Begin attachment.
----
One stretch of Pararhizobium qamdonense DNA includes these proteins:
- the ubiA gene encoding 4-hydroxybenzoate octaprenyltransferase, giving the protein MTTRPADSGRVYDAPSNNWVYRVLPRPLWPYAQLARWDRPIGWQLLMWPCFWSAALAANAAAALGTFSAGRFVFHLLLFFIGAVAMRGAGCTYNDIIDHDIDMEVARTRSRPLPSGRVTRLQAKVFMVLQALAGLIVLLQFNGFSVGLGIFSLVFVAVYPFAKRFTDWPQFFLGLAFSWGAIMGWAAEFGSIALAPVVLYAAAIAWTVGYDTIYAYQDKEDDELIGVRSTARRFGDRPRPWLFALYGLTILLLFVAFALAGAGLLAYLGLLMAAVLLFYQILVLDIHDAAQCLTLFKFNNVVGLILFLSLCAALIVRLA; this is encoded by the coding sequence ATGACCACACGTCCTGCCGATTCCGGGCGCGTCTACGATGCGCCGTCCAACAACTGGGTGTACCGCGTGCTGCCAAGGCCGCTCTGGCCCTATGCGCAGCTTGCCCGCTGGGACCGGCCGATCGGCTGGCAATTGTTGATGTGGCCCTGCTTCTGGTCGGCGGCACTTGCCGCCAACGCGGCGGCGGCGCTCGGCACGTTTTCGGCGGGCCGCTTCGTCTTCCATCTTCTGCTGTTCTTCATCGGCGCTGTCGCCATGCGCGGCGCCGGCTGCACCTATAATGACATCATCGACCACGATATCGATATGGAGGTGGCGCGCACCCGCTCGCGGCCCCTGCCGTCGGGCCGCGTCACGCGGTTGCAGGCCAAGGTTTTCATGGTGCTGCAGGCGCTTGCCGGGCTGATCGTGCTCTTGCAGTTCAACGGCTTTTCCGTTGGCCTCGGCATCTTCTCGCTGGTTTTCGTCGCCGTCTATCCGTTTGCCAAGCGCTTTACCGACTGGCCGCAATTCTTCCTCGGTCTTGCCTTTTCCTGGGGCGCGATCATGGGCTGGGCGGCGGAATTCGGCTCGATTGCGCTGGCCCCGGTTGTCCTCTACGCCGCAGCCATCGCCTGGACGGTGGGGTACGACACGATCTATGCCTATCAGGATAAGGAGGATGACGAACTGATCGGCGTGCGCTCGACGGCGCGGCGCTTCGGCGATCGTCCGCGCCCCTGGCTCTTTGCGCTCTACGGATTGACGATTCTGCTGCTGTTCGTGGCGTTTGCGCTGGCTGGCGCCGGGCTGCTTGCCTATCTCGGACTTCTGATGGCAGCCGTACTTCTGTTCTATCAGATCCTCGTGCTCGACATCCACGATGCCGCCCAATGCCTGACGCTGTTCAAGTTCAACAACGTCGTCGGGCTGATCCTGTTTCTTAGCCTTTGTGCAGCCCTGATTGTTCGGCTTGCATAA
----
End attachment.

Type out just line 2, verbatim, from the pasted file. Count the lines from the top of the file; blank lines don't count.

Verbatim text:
- the ubiA gene encoding 4-hydroxybenzoate octaprenyltransferase, giving the protein MTTRPADSGRVYDAPSNNWVYRVLPRPLWPYAQLARWDRPIGWQLLMWPCFWSAALAANAAAALGTFSAGRFVFHLLLFFIGAVAMRGAGCTYNDIIDHDIDMEVARTRSRPLPSGRVTRLQAKVFMVLQALAGLIVLLQFNGFSVGLGIFSLVFVAVYPFAKRFTDWPQFFLGLAFSWGAIMGWAAEFGSIALAPVVLYAAAIAWTVGYDTIYAYQDKEDDELIGVRSTARRFGDRPRPWLFALYGLTILLLFVAFALAGAGLLAYLGLLMAAVLLFYQILVLDIHDAAQCLTLFKFNNVVGLILFLSLCAALIVRLA; this is encoded by the coding sequence ATGACCACACGTCCTGCCGATTCCGGGCGCGTCTACGATGCGCCGTCCAACAACTGGGTGTACCGCGTGCTGCCAAGGCCGCTCTGGCCCTATGCGCAGCTTGCCCGCTGGGACCGGCCGATCGGCTGGCAATTGTTGATGTGGCCCTGCTTCTGGTCGGCGGCACTTGCCGCCAACGCGGCGGCGGCGCTCGGCACGTTTTCGGCGGGCCGCTTCGTCTTCCATCTTCTGCTGTTCTTCATCGGCGCTGTCGCCATGCGCGGCGCCGGCTGCACCTATAATGACATCATCGACCACGATATCGATATGGAGGTGGCGCGCACCCGCTCGCGGCCCCTGCCGTCGGGCCGCGTCACGCGGTTGCAGGCCAAGGTTTTCATGGTGCTGCAGGCGCTTGCCGGGCTGATCGTGCTCTTGCAGTTCAACGGCTTTTCCGTTGGCCTCGGCATCTTCTCGCTGGTTTTCGTCGCCGTCTATCCGTTTGCCAAGCGCTTTACCGACTGGCCGCAATTCTTCCTCGGTCTTGCCTTTTCCTGGGGCGCGATCATGGGCTGGGCGGCGGAATTCGGCTCGATTGCGCTGGCCCCGGTTGTCCTCTACGCCGCAGCCATCGCCTGGACGGTGGGGTACGACACGATCTATGCCTATCAGGATAAGGAGGATGACGAACTGATCGGCGTGCGCTCGACGGCGCGGCGCTTCGGCGATCGTCCGCGCCCCTGGCTCTTTGCGCTCTACGGATTGACGATTCTGCTGCTGTTCGTGGCGTTTGCGCTGGCTGGCGCCGGGCTGCTTGCCTATCTCGGACTTCTGATGGCAGCCGTACTTCTGTTCTATCAGATCCTCGTGCTCGACATCCACGATGCCGCCCAATGCCTGACGCTGTTCAAGTTCAACAACGTCGTCGGGCTGATCCTGTTTCTTAGCCTTTGTGCAGCCCTGATTGTTCGGCTTGCATAA